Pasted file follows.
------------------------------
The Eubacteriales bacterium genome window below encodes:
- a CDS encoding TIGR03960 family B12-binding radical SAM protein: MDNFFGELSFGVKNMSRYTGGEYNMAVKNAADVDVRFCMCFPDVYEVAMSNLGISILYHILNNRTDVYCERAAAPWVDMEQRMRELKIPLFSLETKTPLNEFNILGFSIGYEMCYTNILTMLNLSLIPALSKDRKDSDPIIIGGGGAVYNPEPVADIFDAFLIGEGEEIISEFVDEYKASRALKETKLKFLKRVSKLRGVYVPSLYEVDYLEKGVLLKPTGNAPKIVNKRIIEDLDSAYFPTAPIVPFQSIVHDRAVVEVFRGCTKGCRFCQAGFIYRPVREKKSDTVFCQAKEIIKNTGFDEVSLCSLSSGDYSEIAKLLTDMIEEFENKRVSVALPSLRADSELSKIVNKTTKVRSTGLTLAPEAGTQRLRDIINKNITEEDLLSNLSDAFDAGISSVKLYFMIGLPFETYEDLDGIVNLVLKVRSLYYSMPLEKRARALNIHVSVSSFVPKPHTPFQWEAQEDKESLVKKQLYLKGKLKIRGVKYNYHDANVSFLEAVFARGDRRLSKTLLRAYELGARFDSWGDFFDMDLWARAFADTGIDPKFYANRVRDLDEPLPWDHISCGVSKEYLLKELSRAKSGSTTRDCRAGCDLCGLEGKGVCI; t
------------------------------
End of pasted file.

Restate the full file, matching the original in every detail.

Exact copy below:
The Eubacteriales bacterium genome window below encodes:
- a CDS encoding TIGR03960 family B12-binding radical SAM protein: MDNFFGELSFGVKNMSRYTGGEYNMAVKNAADVDVRFCMCFPDVYEVAMSNLGISILYHILNNRTDVYCERAAAPWVDMEQRMRELKIPLFSLETKTPLNEFNILGFSIGYEMCYTNILTMLNLSLIPALSKDRKDSDPIIIGGGGAVYNPEPVADIFDAFLIGEGEEIISEFVDEYKASRALKETKLKFLKRVSKLRGVYVPSLYEVDYLEKGVLLKPTGNAPKIVNKRIIEDLDSAYFPTAPIVPFQSIVHDRAVVEVFRGCTKGCRFCQAGFIYRPVREKKSDTVFCQAKEIIKNTGFDEVSLCSLSSGDYSEIAKLLTDMIEEFENKRVSVALPSLRADSELSKIVNKTTKVRSTGLTLAPEAGTQRLRDIINKNITEEDLLSNLSDAFDAGISSVKLYFMIGLPFETYEDLDGIVNLVLKVRSLYYSMPLEKRARALNIHVSVSSFVPKPHTPFQWEAQEDKESLVKKQLYLKGKLKIRGVKYNYHDANVSFLEAVFARGDRRLSKTLLRAYELGARFDSWGDFFDMDLWARAFADTGIDPKFYANRVRDLDEPLPWDHISCGVSKEYLLKELSRAKSGSTTRDCRAGCDLCGLEGKGVCI; t